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This Is How Much Philadelphia Is Paying BLM Protesters Claiming Injuries From Police

AP Photo/Matt Slocum

The city of Philadelphia announced on Monday they reached a settlement in a class action lawsuit that was brought against them by BLM protesters who claimed "physical and emotional injuries caused by the City’s response to civil unrest and demonstrations" after the death of George Floyd in 2020.


As part of the settlement, the city will be paying a total of $9.25 million that will be distributed among the 343 Plaintiffs. A grant will also be provided, totaling between $500,000-$600,000, to Bread & Roses Community Fund for free mental health counseling for West Philadelphia residents. Mental health counseling will be available to all residents within a radius of 52nd Street corridor in West Philadelphia, not just plaintiffs in the lawsuit.

"The pain and trauma caused by a legacy of systemic racism and police brutality against Black and Brown Philadelphians is immeasurable," said Mayor Jim Kenney (D) about the settlement. "While this is just one step in the direction toward reconciliation, we hope this settlement will provide some healing from the harm experienced by people in their neighborhoods in West Philadelphia and during demonstrations on I-676 in 2020. We are proud of the progress made through the Pathways to Reform, Transformation, and Reconciliation initiative and continue to collaborate with the Philadelphia Police Department to implement reforms and keep our communities safe."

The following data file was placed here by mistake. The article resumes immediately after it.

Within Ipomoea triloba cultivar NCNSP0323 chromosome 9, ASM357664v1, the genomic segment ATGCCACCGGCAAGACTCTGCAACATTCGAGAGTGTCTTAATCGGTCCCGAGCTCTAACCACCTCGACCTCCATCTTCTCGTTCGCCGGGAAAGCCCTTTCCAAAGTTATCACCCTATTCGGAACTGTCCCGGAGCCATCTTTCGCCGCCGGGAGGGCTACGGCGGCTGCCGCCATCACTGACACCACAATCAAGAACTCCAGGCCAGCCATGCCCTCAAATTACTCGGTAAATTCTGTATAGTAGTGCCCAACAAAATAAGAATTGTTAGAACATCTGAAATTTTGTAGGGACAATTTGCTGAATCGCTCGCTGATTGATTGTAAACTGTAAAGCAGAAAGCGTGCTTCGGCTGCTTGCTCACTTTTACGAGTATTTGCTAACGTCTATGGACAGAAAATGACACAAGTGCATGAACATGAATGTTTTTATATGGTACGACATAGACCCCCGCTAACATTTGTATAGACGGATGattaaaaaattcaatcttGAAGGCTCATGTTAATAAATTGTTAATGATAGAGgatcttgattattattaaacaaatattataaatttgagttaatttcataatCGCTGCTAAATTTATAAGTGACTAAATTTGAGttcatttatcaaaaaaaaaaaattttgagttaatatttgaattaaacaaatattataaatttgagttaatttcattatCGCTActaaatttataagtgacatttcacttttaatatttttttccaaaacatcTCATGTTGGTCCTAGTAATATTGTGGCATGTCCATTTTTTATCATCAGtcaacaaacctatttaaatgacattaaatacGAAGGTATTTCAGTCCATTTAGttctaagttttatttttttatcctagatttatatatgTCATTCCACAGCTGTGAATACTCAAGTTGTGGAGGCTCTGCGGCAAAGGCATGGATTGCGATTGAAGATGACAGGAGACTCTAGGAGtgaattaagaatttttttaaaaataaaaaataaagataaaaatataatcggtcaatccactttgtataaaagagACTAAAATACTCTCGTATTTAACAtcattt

The lawsuit was brought up against the city by demonstrators who were tear gassed and pepper-sprayed by Philadelphia police after they began to march on Interstate 676. The New York Times reported the march was peaceful, despite disrupting traffic and some in the crowd vandalizing an empty Pennsylvania state police SUV.


"The Philadelphia Police Department is a learning organization, and we remain dedicated to moving forward in meaningful and productive ways. Along with city, state, and community stakeholders, we will continue to work non-stop towards improving what we as police do to protect the first amendment rights of protestors, keep our communities and officers safe, and to ultimately prove that we are committed to a higher standard," said Police Commissioner Danielle Outlaw.

"Instead of protecting us, the Philadelphia Police Department waged war in our streets,” one plaintiff, Amelia Carter, said. "There should be no place for the militarization of a police department that is supposed to serve us."

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